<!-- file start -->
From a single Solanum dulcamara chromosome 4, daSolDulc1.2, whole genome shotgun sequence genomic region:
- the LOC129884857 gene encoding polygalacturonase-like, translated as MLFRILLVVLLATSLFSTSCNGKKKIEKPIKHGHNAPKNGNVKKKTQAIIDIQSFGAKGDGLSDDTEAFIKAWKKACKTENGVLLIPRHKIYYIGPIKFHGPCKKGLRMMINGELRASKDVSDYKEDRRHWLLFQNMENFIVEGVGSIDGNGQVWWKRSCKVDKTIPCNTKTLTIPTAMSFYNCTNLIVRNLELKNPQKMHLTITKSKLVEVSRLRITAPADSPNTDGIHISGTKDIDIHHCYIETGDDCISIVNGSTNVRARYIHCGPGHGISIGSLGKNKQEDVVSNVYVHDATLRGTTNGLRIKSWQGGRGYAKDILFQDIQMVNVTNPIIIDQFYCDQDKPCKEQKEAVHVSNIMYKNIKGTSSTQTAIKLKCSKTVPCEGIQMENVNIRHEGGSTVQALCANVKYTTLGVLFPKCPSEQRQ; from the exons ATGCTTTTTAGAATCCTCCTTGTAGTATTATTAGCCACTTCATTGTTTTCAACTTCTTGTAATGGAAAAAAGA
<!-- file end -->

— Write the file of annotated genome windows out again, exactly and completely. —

From a single Solanum dulcamara chromosome 4, daSolDulc1.2, whole genome shotgun sequence genomic region:
- the LOC129884857 gene encoding polygalacturonase-like, translated as MLFRILLVVLLATSLFSTSCNGKKKIEKPIKHGHNAPKNGNVKKKTQAIIDIQSFGAKGDGLSDDTEAFIKAWKKACKTENGVLLIPRHKIYYIGPIKFHGPCKKGLRMMINGELRASKDVSDYKEDRRHWLLFQNMENFIVEGVGSIDGNGQVWWKRSCKVDKTIPCNTKTLTIPTAMSFYNCTNLIVRNLELKNPQKMHLTITKSKLVEVSRLRITAPADSPNTDGIHISGTKDIDIHHCYIETGDDCISIVNGSTNVRARYIHCGPGHGISIGSLGKNKQEDVVSNVYVHDATLRGTTNGLRIKSWQGGRGYAKDILFQDIQMVNVTNPIIIDQFYCDQDKPCKEQKEAVHVSNIMYKNIKGTSSTQTAIKLKCSKTVPCEGIQMENVNIRHEGGSTVQALCANVKYTTLGVLFPKCPSEQRQ; from the exons ATGCTTTTTAGAATCCTCCTTGTAGTATTATTAGCCACTTCATTGTTTTCAACTTCTTGTAATGGAAAAAAGA